We’re currently in the process of preparing the baby’s room for his or her arrival in October. As we’ve been planning and readying the space, I find I’m drawn to the same clean and simple look I was going for with Linden’s room. And so, the fawn coloured walls got painted over in Behr’s Lustre White.
I often remark that I’d do our whole house in the Scandinavian style of Linden’s room given the money and time. But while I can wait to whitewash the rest of the house, there’s something about the kids’ rooms that makes it feel especially right.
Over the past nearly three years, more colour has been added into Linden’s room. Beloved toys, book shelves for her many stories, a fun and adventurous bed, pretty “big girl” bedding, a hand-painted sign on the door that says “Linden’s room”–strokes of colour brushing personality onto that simple, white backdrop. While the white may have initially been about my love of Scandi style, I now value this process of watching colour slowly seep into the space, as I’ve witnessed my child becoming who she is.
Right from the time a child is born, or even before birth, there are many ways to define him or her–sex/gender, race, nationality, family background. Before the kid can even speak for him or herself, there are layers of identity washed over this new little person. We even name the child before ever knowing anything about them.
And the urge to label and define just gets stronger as the child grows up. As a mom to a girl, I’m particularly sensitive to the gender labels. We were amazed the first time we walked through a Toys ‘R Us before Linden’s birth to see an actual line dividing the “girl’s” and “boy’s” toy sections, straight down the middle of the aisle, pink on one side and blue on the other. Same with clothing–it’s actually hard to find items that aren’t so clearly for girls or boys.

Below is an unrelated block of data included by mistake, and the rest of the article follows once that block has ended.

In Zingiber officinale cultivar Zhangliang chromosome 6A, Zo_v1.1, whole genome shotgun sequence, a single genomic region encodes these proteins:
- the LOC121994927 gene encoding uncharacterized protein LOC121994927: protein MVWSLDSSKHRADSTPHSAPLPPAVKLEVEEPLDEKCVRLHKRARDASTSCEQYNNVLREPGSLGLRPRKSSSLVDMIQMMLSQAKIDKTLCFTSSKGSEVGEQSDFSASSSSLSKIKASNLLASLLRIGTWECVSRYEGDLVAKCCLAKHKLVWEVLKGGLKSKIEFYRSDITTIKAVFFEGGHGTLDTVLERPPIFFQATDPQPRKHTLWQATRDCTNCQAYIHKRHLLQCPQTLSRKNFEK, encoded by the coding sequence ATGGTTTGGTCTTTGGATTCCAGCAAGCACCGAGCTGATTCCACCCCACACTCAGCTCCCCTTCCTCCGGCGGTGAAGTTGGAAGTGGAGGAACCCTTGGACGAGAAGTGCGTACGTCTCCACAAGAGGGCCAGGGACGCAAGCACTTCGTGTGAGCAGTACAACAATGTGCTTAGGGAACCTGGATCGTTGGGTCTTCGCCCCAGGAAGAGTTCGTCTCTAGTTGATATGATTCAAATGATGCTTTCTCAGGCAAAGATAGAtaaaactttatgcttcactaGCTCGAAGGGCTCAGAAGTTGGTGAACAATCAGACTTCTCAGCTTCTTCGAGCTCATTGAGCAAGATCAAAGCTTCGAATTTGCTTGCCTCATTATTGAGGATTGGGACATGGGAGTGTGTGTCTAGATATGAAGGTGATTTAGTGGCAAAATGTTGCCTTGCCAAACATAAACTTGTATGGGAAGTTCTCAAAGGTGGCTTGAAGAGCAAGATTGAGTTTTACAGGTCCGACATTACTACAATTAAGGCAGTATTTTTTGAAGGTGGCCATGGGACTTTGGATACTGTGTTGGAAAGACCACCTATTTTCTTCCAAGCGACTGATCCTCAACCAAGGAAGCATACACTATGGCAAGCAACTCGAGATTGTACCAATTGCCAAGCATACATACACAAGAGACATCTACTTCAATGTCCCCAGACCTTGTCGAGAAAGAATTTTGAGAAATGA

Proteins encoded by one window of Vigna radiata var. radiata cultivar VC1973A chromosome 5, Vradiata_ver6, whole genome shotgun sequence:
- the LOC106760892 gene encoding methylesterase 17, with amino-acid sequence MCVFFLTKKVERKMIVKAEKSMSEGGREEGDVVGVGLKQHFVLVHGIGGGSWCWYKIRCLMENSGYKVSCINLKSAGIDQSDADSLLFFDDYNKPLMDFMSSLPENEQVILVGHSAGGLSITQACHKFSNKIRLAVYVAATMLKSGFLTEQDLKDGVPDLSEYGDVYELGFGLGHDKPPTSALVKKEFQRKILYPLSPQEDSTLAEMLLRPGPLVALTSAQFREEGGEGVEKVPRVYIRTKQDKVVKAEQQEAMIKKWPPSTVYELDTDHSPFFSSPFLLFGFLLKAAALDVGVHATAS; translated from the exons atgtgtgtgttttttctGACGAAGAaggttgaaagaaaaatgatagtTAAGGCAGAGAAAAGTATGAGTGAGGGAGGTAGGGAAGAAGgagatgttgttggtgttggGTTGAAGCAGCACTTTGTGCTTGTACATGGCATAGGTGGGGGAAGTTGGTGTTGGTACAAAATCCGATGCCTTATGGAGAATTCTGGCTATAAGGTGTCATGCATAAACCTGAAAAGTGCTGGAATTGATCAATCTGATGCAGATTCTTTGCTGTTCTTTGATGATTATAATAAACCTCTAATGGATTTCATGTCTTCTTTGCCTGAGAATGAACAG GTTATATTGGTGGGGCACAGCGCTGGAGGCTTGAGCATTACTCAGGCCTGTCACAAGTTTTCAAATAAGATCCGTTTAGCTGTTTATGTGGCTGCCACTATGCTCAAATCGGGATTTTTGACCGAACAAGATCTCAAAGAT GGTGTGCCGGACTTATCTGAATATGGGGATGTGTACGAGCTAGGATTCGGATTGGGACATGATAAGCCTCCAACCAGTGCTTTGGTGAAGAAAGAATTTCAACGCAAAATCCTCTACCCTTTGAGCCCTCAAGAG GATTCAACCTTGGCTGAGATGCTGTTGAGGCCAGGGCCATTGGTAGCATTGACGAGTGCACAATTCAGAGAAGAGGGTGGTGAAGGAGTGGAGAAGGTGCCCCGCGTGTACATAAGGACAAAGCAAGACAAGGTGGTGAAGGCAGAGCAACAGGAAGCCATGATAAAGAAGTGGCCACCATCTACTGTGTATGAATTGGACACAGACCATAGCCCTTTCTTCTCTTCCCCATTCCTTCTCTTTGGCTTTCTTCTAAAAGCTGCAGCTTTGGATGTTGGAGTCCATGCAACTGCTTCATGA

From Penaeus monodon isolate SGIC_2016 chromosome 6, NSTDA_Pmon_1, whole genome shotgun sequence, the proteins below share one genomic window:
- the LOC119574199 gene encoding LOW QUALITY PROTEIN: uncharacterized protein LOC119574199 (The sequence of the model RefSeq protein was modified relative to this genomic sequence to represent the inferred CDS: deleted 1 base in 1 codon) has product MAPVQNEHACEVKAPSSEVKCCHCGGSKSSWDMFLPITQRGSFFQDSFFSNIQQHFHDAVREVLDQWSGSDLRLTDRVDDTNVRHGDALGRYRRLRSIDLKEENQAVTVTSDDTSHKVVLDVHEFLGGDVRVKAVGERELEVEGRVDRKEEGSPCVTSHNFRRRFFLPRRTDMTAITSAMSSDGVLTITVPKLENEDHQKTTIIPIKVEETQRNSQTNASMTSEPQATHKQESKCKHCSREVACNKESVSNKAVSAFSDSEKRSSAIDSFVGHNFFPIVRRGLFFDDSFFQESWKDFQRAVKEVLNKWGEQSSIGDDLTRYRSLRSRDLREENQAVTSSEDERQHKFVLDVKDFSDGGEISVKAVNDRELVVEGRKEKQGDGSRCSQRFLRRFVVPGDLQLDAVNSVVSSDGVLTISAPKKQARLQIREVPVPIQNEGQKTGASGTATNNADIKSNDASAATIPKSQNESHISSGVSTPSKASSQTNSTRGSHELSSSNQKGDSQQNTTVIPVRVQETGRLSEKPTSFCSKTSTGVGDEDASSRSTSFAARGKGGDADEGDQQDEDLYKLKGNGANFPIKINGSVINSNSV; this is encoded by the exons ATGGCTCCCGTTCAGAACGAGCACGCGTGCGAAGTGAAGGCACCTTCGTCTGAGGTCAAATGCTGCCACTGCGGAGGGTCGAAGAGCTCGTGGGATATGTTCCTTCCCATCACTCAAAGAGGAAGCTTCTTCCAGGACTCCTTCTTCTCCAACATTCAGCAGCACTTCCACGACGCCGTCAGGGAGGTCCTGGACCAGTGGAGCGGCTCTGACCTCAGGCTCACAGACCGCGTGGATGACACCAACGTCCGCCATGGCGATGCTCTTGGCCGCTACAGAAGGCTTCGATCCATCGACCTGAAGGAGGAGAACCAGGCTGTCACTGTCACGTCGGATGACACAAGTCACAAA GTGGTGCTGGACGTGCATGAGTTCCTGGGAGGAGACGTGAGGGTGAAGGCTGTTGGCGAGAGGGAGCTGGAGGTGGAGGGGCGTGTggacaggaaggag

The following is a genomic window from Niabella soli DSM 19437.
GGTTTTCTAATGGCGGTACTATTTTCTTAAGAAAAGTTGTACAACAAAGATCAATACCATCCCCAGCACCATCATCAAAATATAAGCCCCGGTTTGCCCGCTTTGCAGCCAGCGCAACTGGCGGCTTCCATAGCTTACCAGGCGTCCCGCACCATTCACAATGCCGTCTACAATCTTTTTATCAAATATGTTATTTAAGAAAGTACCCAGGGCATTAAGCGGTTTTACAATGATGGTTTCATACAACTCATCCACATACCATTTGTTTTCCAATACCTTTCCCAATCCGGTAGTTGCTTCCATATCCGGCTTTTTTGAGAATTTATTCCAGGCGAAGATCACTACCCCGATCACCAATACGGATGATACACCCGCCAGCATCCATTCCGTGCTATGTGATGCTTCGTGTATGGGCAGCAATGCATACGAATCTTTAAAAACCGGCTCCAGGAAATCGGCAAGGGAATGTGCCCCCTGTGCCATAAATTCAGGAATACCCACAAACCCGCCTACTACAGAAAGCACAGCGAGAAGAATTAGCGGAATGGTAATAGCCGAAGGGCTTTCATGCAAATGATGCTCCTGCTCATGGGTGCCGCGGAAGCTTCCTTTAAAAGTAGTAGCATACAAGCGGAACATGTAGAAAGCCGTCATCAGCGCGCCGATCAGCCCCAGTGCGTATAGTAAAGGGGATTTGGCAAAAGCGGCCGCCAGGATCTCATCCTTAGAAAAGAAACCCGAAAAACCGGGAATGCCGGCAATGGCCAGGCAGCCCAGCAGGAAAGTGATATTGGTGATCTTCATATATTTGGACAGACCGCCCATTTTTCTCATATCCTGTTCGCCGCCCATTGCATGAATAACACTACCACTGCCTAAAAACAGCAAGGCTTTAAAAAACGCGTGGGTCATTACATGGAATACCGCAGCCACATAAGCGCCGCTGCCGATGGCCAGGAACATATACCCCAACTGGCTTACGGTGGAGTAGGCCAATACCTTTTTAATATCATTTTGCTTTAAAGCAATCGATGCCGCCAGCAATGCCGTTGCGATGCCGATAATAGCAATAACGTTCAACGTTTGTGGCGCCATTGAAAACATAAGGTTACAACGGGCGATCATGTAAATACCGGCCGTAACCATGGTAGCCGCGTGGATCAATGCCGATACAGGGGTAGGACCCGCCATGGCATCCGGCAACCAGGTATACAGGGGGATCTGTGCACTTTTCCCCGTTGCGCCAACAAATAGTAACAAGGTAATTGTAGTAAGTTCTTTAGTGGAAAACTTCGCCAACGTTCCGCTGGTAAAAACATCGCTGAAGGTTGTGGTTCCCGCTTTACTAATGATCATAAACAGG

I see this process of “genderizing” little girls happening from such a young age, and worry about the more harmful labels that weigh on girls and women later in their lives. If we paint a pink circle around them marking them as a girl, perhaps it’s easier for that circle to get filled in with the oppressive colourings of what that supposedly means. And even without those more sinister possibilities, I think the outcomes would be much more interesting if we simply let kids make their own choices about what to play with and how to dress using their true preferences, impressions, and imagination.
When I think of my daughter, it’s not the simple facts of her identity that I see first. It’s not that she’s a girl, that she’s Canadian, that she’s of our family. I just see Linden. I see her joy, the silly dances she comes up with, the way she says “yeah!” and gives a crooked nod and smile as she reassures me of something. I catch mannerisms and expressions that are mine or my husband’s–references to her origin–but ultimately I see this little masterpiece in progress, unique and so much more than those basic definitions.
As her little personality has begun to emerge, I have realized that it’s not my job as her mom to define her–it’s my job to help her become who she is, unfiltered. And so just as I don’t paint the pictures for her when we bust out the water colors on a rainy afternoon–she choses her colours, the shapes, where to place the brush–I don’t paint any image onto her; I let her show me what’s there.
It’s a hard thing to do, to strike that balance of showing her the basic techniques of living without influencing her own style, but being a parent is hard. And so, we start with white walls, and go from there.
UPDATE: Baby #2’s Room…